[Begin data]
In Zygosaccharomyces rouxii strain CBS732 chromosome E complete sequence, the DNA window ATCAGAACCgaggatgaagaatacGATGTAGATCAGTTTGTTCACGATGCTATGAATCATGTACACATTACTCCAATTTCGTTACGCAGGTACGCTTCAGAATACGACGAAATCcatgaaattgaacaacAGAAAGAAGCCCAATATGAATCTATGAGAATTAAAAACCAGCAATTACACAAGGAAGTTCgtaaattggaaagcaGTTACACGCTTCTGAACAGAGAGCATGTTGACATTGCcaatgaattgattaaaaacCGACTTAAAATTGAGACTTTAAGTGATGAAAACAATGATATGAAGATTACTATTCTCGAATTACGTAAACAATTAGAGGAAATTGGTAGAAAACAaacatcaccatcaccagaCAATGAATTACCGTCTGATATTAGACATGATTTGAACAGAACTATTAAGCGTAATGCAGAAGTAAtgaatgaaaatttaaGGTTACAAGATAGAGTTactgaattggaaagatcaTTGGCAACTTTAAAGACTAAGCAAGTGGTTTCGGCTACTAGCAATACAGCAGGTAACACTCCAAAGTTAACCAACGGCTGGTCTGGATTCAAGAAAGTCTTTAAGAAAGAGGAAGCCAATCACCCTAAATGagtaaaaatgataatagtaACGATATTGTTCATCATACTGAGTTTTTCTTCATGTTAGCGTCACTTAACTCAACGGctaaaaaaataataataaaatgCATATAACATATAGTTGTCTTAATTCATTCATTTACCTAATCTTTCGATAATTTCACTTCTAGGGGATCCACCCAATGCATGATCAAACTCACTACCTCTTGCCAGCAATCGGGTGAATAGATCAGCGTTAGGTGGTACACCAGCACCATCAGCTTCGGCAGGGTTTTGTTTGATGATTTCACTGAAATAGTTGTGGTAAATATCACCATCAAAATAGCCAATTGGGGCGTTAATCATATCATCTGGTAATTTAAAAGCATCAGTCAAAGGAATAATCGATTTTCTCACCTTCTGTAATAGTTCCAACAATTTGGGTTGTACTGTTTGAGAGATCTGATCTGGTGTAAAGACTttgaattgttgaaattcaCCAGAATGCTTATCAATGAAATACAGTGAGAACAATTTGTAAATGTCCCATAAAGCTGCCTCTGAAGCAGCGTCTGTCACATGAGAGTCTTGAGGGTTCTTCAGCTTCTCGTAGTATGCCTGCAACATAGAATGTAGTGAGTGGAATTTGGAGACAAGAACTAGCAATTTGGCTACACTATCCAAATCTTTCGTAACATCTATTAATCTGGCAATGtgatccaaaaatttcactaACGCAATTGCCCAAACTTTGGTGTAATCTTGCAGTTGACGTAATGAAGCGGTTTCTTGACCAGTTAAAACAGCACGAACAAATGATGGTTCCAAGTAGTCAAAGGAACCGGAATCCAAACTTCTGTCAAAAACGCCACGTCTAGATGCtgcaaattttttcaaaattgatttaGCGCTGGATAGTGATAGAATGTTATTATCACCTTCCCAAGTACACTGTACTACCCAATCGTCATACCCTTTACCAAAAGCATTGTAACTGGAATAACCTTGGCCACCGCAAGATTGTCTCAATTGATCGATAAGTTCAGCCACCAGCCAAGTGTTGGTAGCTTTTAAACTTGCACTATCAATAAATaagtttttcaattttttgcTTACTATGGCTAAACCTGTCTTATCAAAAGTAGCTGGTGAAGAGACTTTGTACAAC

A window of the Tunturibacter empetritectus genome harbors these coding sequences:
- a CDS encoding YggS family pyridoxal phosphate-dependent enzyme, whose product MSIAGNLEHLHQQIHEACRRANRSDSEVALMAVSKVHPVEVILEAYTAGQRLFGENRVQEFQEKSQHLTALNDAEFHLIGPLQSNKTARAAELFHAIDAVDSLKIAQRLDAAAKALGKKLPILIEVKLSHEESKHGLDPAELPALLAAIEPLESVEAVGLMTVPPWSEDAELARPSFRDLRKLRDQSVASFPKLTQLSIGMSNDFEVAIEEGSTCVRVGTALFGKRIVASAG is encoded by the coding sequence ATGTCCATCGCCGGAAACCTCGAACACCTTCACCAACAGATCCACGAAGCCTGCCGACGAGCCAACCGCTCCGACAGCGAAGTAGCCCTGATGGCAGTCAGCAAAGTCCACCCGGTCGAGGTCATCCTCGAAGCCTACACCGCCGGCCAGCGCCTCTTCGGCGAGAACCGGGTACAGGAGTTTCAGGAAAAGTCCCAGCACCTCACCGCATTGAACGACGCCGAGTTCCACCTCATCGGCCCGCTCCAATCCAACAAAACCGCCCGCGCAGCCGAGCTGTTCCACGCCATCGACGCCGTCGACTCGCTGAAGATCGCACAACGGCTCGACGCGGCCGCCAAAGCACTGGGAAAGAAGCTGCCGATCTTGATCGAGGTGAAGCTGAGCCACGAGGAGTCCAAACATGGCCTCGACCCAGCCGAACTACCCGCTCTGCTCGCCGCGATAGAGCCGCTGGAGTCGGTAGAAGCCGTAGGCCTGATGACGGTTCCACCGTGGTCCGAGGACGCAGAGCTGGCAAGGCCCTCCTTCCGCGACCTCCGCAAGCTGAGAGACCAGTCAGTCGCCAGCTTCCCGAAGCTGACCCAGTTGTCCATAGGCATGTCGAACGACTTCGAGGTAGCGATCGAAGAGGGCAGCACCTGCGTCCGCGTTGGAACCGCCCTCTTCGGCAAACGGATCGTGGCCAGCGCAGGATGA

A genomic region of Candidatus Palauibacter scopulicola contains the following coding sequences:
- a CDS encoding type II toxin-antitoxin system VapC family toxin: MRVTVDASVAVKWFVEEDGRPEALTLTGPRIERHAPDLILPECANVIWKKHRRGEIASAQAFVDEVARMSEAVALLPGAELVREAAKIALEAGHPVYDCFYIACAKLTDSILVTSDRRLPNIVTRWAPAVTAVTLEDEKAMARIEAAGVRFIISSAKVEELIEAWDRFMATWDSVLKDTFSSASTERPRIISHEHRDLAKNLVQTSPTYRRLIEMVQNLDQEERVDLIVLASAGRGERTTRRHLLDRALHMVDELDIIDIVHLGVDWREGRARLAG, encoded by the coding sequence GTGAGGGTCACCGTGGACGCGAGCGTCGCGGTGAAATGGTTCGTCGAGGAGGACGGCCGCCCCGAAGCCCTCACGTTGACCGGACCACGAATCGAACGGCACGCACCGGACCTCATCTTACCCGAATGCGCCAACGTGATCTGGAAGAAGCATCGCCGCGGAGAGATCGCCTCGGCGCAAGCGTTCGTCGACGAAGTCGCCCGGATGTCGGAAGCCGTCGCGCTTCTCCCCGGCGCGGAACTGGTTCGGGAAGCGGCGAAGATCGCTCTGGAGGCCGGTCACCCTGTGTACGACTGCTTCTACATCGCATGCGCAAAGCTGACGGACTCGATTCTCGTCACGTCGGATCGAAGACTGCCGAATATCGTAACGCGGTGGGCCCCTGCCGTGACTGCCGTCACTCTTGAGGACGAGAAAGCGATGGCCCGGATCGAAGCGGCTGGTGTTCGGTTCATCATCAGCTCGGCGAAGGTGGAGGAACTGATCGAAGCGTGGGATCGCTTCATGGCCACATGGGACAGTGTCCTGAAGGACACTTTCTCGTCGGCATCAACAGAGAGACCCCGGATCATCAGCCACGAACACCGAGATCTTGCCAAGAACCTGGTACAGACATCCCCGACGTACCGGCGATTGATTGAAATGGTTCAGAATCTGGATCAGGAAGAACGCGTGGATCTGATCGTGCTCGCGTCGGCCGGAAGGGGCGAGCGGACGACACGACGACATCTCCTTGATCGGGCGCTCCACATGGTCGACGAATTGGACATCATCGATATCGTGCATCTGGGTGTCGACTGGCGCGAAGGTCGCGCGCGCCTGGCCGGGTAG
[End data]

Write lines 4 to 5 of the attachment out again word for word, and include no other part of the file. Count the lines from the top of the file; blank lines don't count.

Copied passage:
A genomic region of Candidatus Palauibacter scopulicola contains the following coding sequences:
- a CDS encoding type II toxin-antitoxin system VapC family toxin: MRVTVDASVAVKWFVEEDGRPEALTLTGPRIERHAPDLILPECANVIWKKHRRGEIASAQAFVDEVARMSEAVALLPGAELVREAAKIALEAGHPVYDCFYIACAKLTDSILVTSDRRLPNIVTRWAPAVTAVTLEDEKAMARIEAAGVRFIISSAKVEELIEAWDRFMATWDSVLKDTFSSASTERPRIISHEHRDLAKNLVQTSPTYRRLIEMVQNLDQEERVDLIVLASAGRGERTTRRHLLDRALHMVDELDIIDIVHLGVDWREGRARLAG, encoded by the coding sequence GTGAGGGTCACCGTGGACGCGAGCGTCGCGGTGAAATGGTTCGTCGAGGAGGACGGCCGCCCCGAAGCCCTCACGTTGACCGGACCACGAATCGAACGGCACGCACCGGACCTCATCTTACCCGAATGCGCCAACGTGATCTGGAAGAAGCATCGCCGCGGAGAGATCGCCTCGGCGCAAGCGTTCGTCGACGAAGTCGCCCGGATGTCGGAAGCCGTCGCGCTTCTCCCCGGCGCGGAACTGGTTCGGGAAGCGGCGAAGATCGCTCTGGAGGCCGGTCACCCTGTGTACGACTGCTTCTACATCGCATGCGCAAAGCTGACGGACTCGATTCTCGTCACGTCGGATCGAAGACTGCCGAATATCGTAACGCGGTGGGCCCCTGCCGTGACTGCCGTCACTCTTGAGGACGAGAAAGCGATGGCCCGGATCGAAGCGGCTGGTGTTCGGTTCATCATCAGCTCGGCGAAGGTGGAGGAACTGATCGAAGCGTGGGATCGCTTCATGGCCACATGGGACAGTGTCCTGAAGGACACTTTCTCGTCGGCATCAACAGAGAGACCCCGGATCATCAGCCACGAACACCGAGATCTTGCCAAGAACCTGGTACAGACATCCCCGACGTACCGGCGATTGATTGAAATGGTTCAGAATCTGGATCAGGAAGAACGCGTGGATCTGATCGTGCTCGCGTCGGCCGGAAGGGGCGAGCGGACGACACGACGACATCTCCTTGATCGGGCGCTCCACATGGTCGACGAATTGGACATCATCGATATCGTGCATCTGGGTGTCGACTGGCGCGAAGGTCGCGCGCGCCTGGCCGGGTAG